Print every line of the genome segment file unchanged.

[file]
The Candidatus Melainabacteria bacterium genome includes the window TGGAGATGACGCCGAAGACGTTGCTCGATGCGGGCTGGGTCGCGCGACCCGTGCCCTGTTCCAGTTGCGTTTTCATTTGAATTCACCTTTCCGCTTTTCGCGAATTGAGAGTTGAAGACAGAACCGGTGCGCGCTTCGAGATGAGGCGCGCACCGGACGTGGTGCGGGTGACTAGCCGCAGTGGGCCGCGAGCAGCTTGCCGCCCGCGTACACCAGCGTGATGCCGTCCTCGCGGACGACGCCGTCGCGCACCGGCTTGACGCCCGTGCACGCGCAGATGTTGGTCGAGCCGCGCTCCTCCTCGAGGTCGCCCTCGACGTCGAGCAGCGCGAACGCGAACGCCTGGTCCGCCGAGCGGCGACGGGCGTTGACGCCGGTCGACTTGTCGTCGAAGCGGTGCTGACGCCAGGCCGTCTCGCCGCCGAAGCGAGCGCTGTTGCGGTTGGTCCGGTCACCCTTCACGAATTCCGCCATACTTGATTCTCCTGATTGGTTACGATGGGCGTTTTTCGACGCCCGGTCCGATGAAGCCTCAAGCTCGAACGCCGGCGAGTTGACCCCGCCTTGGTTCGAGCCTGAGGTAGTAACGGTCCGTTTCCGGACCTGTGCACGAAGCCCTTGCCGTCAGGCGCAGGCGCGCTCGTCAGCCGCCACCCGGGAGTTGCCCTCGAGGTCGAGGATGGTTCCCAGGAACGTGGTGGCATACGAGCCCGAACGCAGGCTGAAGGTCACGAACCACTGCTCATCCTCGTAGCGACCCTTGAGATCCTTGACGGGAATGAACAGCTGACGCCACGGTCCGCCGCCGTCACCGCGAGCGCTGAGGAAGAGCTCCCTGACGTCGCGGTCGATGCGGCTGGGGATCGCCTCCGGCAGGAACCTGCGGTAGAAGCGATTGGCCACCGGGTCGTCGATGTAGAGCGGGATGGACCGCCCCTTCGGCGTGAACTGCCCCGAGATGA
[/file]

The Candidatus Melainabacteria bacterium genome includes the window TGGAGATGACGCCGAAGACGTTGCTCGATGCGGGCTGGGTCGCGCGACCCGTGCCCTGTTCCAGTTGCGTTTTCATTTGAATTCACCTTTCCGCTTTTCGCGAATTGAGAGTTGAAGACAGAACCGGTGCGCGCTTCGAGATGAGGCGCGCACCGGACGTGGTGCGGGTGACTAGCCGCAGTGGGCCGCGAGCAGCTTGCCGCCCGCGTACACCAGCGTGATGCCGTCCTCGCGGACGACGCCGTCGCGCACCGGCTTGACGCCCGTGCACGCGCAGATGTTGGTCGAGCCGCGCTCCTCCTCGAGGTCGCCCTCGACGTCGAGCAGCGCGAACGCGAACGCCTGGTCCGCCGAGCGGCGACGGGCGTTGACGCCGGTCGACTTGTCGTCGAAGCGGTGCTGACGCCAGGCCGTCTCGCCGCCGAAGCGAGCGCTGTTGCGGTTGGTCCGGTCACCCTTCACGAATTCCGCCATACTTGATTCTCCTGATTGGTTACGATGGGCGTTTTTCGACGCCCGGTCCGATGAAGCCTCAAGCTCGAACGCCGGCGAGTTGACCCCGCCTTGGTTCGAGCCTGAGGTAGTAACGGTCCGTTTCCGGACCTGTGCACGAAGCCCTTGCCGTCAGGCGCAGGCGCGCTCGTCAGCCGCCACCCGGGAGTTGCCCTCGAGGTCGAGGATGGTTCCCAGGAACGTGGTGGCATACGAGCCCGAACGCAGGCTGAAGGTCACGAACCACTGCTCATCCTCGTAGCGACCCTTGAGATCCTTGACGGGAATGAACAGCTGACGCCACGGTCCGCCGCCGTCACCGCGAGCGCTGAGGAAGAGCTCCCTGACGTCGCGGTCGATGCGGCTGGGGATCGCCTCCGGCAGGAACCTGCGGTAGAAGCGATTGGCCACCGGGTCGTCGATGTAGAGCGGGATGGACCGCCCCTTCGGCGTGAACTGCCCCGAGATGA